Monitoring the moisture transport in building stones using fibre optic relative humidity sensors

Sudarsan Srinivasan, Muhammed Basheer, Bernard Smith, K.T.V. Grattan, Tong Sun, Heather Viles

    Research output: Contribution to conferencePaper

    Abstract

    Weathering of stone is one of the major reasons for the damage of stone masonry structures and it takes place due to interlinked chemical, physical and biological processes in stones. The key parameters involved in the deterioration processes are temperature, moisture and salt. It is now known that the sudden variations in temperature and moisture greatly accelerate the weathering process of the building stone fabric. Therefore, in order to monitor these sudden variations an effective and continuous monitoring system is needed. Furthermore, it must consist of robust sensors which are accurate and can survive in the harsh environments experienced in and around masonry structures. Although salt penetration is important for the rate of deterioration of stone masonry structures, the processes involved are much slower than the damage associated with temperature and moisture variations. Therefore, in this paper a novel fibre optic temperature cum relative humidity sensor is described and its applicability in monitoring building stones demonstrated. The performance of the sensor is assessed in an experiment comprising wetting and drying of limestone blocks. The results indicate that the novel fibre optic relative humidity sensor which is tailor made for applications in masonry structures performed well in wetting and drying tests, whilst commercial capacitance based sensors failed to recover during the drying regime for a long period after a wetting regime. That is, the fibre optic sensor has the capability to measure both sorption and de-sorption characteristics of stone blocks. This sensor is used in a test wall in Oxford and the data thus obtained strengthened the laboratory observations.
    Original languageEnglish
    Pages371-383
    Number of pages13
    Publication statusPublished - Aug 2010
    EventInternational workshop on civil structural health monitoring (CSHM-3): Conservation of Heritage Structures - Ottawa, Canada
    Duration: 11 Aug 201013 Aug 2010

    Conference

    ConferenceInternational workshop on civil structural health monitoring (CSHM-3): Conservation of Heritage Structures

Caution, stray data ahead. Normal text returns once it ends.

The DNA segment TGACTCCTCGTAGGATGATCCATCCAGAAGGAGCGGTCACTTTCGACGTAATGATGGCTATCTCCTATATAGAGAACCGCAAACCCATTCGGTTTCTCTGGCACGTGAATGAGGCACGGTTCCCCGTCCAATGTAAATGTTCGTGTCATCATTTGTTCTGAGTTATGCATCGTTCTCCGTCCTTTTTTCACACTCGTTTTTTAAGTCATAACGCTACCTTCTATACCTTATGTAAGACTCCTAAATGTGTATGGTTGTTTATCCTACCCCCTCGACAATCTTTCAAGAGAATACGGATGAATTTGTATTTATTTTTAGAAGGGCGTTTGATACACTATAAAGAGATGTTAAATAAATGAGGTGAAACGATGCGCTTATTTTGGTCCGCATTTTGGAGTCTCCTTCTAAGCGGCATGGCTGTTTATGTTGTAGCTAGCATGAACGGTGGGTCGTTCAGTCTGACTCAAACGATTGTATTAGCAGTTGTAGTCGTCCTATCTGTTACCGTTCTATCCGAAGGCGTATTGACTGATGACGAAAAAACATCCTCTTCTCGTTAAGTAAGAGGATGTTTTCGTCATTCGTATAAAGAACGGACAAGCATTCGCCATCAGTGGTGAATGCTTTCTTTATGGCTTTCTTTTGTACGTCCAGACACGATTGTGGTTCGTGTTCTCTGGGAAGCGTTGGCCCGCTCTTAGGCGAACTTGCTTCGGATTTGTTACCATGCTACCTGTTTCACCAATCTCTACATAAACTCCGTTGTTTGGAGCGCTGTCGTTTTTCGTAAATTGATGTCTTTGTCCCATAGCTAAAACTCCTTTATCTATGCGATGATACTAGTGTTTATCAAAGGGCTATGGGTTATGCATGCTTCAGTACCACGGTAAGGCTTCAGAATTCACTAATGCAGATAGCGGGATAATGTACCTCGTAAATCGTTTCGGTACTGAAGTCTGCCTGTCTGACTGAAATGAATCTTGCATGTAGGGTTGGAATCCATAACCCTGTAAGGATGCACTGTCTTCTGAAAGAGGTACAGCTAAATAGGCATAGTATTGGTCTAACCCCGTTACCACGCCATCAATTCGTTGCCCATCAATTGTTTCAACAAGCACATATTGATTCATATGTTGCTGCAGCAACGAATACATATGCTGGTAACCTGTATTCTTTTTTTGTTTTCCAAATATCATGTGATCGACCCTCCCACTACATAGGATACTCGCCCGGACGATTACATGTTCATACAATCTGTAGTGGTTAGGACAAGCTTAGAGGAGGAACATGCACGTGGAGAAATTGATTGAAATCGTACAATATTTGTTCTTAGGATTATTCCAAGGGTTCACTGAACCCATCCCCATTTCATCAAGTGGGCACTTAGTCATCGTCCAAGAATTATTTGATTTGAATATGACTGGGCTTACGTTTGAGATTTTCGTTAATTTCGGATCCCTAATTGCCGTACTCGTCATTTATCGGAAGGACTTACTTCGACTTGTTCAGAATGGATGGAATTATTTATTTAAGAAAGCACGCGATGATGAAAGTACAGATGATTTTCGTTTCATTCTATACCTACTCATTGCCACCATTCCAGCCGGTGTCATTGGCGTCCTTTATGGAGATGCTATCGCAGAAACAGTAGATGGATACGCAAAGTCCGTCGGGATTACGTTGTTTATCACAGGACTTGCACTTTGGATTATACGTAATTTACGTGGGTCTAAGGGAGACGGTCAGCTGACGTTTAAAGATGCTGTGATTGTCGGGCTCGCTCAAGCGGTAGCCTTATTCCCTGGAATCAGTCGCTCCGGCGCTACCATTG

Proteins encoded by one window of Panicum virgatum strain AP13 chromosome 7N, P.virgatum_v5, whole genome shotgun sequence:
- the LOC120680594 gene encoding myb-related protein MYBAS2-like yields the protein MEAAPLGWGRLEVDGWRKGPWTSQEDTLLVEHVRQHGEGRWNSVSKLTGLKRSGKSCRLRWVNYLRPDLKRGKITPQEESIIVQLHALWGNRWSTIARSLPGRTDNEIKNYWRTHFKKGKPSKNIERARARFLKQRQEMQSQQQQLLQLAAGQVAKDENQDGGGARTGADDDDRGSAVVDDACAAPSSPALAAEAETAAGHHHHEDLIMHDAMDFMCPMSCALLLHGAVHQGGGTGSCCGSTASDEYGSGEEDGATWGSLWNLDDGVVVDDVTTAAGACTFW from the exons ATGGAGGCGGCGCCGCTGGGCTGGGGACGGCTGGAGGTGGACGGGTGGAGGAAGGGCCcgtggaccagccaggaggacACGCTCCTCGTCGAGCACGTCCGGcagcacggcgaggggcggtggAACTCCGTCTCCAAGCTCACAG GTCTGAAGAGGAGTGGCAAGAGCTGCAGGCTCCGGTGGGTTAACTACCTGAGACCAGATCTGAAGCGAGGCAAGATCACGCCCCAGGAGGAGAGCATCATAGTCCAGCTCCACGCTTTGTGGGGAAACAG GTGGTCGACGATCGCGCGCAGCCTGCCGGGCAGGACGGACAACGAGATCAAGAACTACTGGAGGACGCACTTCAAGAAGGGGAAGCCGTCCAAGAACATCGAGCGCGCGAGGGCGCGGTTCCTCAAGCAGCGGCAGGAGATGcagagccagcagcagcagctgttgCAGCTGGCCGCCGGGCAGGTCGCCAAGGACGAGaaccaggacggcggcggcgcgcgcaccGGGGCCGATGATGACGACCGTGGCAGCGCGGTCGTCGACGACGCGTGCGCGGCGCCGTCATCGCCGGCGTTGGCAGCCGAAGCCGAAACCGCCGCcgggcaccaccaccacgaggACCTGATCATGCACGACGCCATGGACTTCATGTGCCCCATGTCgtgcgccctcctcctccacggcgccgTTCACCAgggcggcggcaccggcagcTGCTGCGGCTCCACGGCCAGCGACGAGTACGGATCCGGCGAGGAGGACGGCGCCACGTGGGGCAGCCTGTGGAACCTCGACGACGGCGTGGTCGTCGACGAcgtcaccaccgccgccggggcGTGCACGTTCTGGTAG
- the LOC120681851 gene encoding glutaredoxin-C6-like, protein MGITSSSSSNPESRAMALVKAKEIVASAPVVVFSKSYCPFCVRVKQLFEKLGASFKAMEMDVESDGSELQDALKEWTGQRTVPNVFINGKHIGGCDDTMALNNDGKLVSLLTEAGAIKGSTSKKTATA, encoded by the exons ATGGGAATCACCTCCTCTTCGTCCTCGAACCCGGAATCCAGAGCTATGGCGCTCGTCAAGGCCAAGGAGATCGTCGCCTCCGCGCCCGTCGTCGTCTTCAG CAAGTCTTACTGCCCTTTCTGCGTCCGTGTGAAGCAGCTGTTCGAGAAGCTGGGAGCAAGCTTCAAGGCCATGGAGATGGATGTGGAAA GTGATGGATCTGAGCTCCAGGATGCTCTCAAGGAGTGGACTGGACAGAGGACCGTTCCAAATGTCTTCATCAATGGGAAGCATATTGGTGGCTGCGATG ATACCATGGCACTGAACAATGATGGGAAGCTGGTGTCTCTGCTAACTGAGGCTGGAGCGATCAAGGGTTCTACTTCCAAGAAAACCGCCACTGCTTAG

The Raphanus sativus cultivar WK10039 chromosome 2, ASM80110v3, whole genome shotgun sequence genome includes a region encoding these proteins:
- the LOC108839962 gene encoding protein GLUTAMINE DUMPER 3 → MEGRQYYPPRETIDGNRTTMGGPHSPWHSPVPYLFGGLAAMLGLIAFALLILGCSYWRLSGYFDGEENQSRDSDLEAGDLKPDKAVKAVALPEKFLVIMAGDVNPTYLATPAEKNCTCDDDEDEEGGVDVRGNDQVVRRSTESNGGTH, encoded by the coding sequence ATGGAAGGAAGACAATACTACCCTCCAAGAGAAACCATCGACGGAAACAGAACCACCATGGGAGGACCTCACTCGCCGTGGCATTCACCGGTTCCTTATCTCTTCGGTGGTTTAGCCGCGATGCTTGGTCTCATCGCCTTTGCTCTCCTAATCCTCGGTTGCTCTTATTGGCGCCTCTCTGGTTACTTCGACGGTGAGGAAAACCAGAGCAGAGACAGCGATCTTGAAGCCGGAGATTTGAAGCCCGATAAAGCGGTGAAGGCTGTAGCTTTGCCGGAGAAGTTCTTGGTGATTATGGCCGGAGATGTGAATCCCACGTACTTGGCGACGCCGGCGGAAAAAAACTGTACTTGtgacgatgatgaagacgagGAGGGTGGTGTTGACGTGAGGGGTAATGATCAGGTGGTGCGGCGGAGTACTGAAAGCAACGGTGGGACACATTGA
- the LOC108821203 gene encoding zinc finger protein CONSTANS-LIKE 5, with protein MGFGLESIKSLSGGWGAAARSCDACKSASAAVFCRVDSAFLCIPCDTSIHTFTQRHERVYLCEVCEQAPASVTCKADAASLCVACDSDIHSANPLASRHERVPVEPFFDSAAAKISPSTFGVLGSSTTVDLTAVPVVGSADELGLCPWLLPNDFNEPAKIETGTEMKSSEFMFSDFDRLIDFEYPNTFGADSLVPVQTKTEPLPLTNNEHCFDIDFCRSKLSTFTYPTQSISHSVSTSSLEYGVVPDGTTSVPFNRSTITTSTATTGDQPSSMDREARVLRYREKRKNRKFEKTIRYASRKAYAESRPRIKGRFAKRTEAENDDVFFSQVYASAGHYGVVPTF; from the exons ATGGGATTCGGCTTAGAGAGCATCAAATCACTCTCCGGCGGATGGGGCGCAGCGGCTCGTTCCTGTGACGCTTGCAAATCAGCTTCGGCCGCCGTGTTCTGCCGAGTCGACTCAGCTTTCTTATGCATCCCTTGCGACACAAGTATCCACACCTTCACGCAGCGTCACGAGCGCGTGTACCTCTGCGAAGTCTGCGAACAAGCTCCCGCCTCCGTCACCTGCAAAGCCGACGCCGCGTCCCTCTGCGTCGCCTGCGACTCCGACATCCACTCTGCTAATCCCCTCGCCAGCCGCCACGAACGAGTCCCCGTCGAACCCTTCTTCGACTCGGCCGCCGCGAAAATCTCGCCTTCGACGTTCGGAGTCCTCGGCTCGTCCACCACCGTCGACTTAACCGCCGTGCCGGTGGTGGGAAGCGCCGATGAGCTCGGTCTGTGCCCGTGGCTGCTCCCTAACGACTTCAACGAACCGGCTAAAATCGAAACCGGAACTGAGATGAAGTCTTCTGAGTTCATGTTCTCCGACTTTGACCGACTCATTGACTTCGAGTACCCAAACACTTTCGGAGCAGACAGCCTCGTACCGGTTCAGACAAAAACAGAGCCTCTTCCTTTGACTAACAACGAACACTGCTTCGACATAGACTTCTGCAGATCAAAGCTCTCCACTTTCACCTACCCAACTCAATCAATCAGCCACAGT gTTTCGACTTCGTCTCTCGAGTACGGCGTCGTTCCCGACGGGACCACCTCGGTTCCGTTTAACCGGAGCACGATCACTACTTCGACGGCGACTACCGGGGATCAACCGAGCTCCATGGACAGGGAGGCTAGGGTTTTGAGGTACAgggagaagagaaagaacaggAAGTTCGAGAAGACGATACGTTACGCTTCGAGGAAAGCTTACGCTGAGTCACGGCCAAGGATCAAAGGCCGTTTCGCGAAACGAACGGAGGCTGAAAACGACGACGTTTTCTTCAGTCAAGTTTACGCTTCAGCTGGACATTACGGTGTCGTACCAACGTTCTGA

CountryCanada
    CityOttawa
    Period11/08/201013/08/2010

    Fingerprint

    building stone
    fiber optics
    relative humidity
    moisture
    sensor
    masonry
    monitoring
    wetting
    weathering
    sorption
    temperature
    salt
    damage
    chemical process
    biological processes
    monitoring system
    penetration
    stone
    limestone

    Bibliographical note

    ISBN: 978-0-88865-883-8

    Cite this

    Srinivasan, S., Basheer, M., Smith, B., Grattan, K. T. V., Sun, T., & Viles, H. (2010). Monitoring the moisture transport in building stones using fibre optic relative humidity sensors. 371-383. Paper presented at International workshop on civil structural health monitoring (CSHM-3): Conservation of Heritage Structures, Ottawa, Canada.
    Srinivasan, Sudarsan ; Basheer, Muhammed ; Smith, Bernard ; Grattan, K.T.V. ; Sun, Tong ; Viles, Heather. / Monitoring the moisture transport in building stones using fibre optic relative humidity sensors. Paper presented at International workshop on civil structural health monitoring (CSHM-3): Conservation of Heritage Structures, Ottawa, Canada.13 p.
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    title = "Monitoring the moisture transport in building stones using fibre optic relative humidity sensors",
    abstract = "Weathering of stone is one of the major reasons for the damage of stone masonry structures and it takes place due to interlinked chemical, physical and biological processes in stones. The key parameters involved in the deterioration processes are temperature, moisture and salt. It is now known that the sudden variations in temperature and moisture greatly accelerate the weathering process of the building stone fabric. Therefore, in order to monitor these sudden variations an effective and continuous monitoring system is needed. Furthermore, it must consist of robust sensors which are accurate and can survive in the harsh environments experienced in and around masonry structures. Although salt penetration is important for the rate of deterioration of stone masonry structures, the processes involved are much slower than the damage associated with temperature and moisture variations. Therefore, in this paper a novel fibre optic temperature cum relative humidity sensor is described and its applicability in monitoring building stones demonstrated. The performance of the sensor is assessed in an experiment comprising wetting and drying of limestone blocks. The results indicate that the novel fibre optic relative humidity sensor which is tailor made for applications in masonry structures performed well in wetting and drying tests, whilst commercial capacitance based sensors failed to recover during the drying regime for a long period after a wetting regime. That is, the fibre optic sensor has the capability to measure both sorption and de-sorption characteristics of stone blocks. This sensor is used in a test wall in Oxford and the data thus obtained strengthened the laboratory observations.",